It happened on East Chapel Hill Street, but multiple nearby streets - North Corcoran Street to Morris Street, West Parrish Street from North Corcoran Street to Market Street and part of Market Street - remain blocked as crews try to repair the damage.
Durham Deputy Fire Chief Chris Iannuzzi told ABC11 that thunderstorms may have caused an underground transformer fire, which led to the manhole covers exploding.
That fire created pressure, he said, as the space underground is sealed. The gas expanded because of the heat and the covers couldn't handle the pressure.
Smoke could be seen billowing from at least one manhole overnight.
No one was hurt in the five block area.
However, downtown Durham resident John Warsila said he did a double take when he realized that shortly after his walk along Chapel Hill Street, two manhole covers blasted off from the asphalt.
"I'm glad we're not dead," he said. "We were standing right there!"
A guest at the nearby Marriott said it sounded like an exploding bomb, but Warsila said he heard nothing during his stroll.
"Yeah, no sound, just smoke," he said. "It's kind of scary, now that I look at this" - cracks in a glass window and the metal trim blown off of a building by the blast.
The building's owner, Howard Brown with Self Help, said he was relieved no one was hurt.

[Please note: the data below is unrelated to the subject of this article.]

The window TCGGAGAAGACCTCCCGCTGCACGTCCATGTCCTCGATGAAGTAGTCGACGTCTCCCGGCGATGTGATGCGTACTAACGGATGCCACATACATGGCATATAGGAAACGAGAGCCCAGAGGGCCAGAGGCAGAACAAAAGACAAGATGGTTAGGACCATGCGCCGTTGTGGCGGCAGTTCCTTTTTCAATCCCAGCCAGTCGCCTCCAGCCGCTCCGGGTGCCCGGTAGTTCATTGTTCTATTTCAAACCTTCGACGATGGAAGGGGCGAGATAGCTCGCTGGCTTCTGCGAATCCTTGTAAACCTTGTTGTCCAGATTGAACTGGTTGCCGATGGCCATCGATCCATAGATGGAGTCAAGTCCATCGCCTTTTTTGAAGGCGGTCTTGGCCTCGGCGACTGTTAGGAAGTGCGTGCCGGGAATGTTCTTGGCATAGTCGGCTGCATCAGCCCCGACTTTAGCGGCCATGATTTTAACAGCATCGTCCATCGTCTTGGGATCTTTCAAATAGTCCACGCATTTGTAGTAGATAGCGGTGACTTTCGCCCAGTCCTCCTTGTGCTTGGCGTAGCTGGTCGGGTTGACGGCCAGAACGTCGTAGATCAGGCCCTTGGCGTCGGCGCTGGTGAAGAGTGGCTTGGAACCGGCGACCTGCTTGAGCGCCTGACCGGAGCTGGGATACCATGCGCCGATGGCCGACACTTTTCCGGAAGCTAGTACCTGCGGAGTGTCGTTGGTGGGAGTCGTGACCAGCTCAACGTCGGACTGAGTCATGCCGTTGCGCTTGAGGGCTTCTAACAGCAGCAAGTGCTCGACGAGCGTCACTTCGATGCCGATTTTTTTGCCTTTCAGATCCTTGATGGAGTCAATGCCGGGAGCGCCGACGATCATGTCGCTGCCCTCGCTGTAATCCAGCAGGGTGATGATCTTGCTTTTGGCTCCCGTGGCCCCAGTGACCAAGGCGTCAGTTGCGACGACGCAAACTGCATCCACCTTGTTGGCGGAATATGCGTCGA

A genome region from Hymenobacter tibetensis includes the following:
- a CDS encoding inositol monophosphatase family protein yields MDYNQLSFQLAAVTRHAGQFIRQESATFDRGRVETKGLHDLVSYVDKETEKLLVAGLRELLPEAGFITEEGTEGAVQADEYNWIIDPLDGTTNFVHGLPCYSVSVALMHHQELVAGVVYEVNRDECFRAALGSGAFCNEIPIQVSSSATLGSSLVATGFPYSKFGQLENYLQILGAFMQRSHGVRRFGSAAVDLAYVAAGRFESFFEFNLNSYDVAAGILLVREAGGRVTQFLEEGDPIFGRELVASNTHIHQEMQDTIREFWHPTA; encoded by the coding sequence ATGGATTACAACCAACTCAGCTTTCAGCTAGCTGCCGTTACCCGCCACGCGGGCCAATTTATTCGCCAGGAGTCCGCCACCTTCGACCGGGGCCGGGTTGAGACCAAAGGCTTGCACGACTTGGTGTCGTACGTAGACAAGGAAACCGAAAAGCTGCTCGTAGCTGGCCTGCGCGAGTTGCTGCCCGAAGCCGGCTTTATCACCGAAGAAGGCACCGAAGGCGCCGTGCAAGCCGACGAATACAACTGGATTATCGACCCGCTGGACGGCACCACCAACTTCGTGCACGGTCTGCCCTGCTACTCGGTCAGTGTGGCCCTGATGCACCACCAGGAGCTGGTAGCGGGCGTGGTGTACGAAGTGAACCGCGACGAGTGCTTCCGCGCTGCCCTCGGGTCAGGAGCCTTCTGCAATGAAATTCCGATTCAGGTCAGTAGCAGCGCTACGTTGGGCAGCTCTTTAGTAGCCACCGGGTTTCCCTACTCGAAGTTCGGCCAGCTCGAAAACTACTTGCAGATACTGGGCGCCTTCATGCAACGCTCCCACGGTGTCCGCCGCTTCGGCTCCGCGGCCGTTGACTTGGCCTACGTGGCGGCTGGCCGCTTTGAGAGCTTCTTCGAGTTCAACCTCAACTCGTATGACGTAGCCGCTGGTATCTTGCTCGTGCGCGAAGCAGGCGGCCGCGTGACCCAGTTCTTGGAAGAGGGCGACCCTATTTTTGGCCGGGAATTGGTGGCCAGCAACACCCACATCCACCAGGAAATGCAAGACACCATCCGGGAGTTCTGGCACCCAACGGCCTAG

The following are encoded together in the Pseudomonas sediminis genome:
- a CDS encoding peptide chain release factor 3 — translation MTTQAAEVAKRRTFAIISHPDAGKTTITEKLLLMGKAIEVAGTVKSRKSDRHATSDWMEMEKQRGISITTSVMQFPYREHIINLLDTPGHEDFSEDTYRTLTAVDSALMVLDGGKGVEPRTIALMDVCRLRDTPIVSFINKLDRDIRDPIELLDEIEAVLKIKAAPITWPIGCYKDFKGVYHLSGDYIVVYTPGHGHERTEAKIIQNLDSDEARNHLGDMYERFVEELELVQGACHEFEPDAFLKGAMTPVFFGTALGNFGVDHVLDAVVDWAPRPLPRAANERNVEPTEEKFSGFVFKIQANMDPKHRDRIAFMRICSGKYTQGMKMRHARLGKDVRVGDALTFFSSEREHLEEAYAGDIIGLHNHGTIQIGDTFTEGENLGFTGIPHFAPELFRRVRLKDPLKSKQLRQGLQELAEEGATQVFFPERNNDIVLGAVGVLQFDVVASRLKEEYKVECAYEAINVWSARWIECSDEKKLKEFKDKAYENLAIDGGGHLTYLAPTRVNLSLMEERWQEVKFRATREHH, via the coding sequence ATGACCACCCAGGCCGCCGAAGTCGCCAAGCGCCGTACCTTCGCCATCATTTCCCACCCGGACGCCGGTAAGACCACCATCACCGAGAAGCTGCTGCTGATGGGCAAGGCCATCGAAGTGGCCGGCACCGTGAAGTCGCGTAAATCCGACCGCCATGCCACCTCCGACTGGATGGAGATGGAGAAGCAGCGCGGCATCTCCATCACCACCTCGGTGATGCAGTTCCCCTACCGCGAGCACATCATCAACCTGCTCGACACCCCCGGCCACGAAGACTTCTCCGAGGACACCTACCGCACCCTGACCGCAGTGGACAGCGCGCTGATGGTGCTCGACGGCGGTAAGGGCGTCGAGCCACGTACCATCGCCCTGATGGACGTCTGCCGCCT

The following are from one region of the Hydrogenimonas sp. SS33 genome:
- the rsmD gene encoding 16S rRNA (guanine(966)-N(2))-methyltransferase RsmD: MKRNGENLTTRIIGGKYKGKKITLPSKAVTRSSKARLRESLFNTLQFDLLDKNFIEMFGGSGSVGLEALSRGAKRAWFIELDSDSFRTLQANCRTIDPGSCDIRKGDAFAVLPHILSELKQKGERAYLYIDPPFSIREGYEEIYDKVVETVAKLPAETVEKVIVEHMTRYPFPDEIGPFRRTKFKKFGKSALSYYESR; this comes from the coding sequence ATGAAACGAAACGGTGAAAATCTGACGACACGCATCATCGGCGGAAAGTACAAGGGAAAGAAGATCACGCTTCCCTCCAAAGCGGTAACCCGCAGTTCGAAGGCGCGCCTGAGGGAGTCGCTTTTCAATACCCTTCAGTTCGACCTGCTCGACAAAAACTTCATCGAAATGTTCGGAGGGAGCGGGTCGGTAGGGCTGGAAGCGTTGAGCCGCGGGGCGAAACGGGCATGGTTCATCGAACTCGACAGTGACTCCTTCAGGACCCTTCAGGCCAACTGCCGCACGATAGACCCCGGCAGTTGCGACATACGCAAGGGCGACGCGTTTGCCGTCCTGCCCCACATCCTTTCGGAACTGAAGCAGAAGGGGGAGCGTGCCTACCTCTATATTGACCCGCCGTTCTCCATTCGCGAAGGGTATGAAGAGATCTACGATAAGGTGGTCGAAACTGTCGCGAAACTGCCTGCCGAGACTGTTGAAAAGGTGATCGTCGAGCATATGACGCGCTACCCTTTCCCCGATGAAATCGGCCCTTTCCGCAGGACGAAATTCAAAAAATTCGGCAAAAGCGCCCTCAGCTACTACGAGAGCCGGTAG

"It was a lot of force coming off the manhole cover," Brown said. "Thank God no one was walking by, because it could have thrown them right through the glass.
It was also a lot less damage than he said he anticipated.
"I think this is repairable, and we'll be back in business as soon as we get the power back on," Brown said.
Duke Energy crews spent much of overnight and Wednesday morning clearing water and soot from areas below the street, after firefighters identified a possible cause.
"So they're going to have to replace the wire under there," Brown said. "So it could have been the wire, the heat the from the transformer built up, and the gases could have done something, built up underground and blew off the manhole covers."
Some Duke Energy customers in the area had limited power around noon Wednesday.
But one Chapel Hill Street businessman said the wait's worth it.
"That's good, that they're on top of it," business owner Pearce McKoy said. "But yeah, I'm sure that everybody will be concerned, to make sure our safety downtown will be in good standing."
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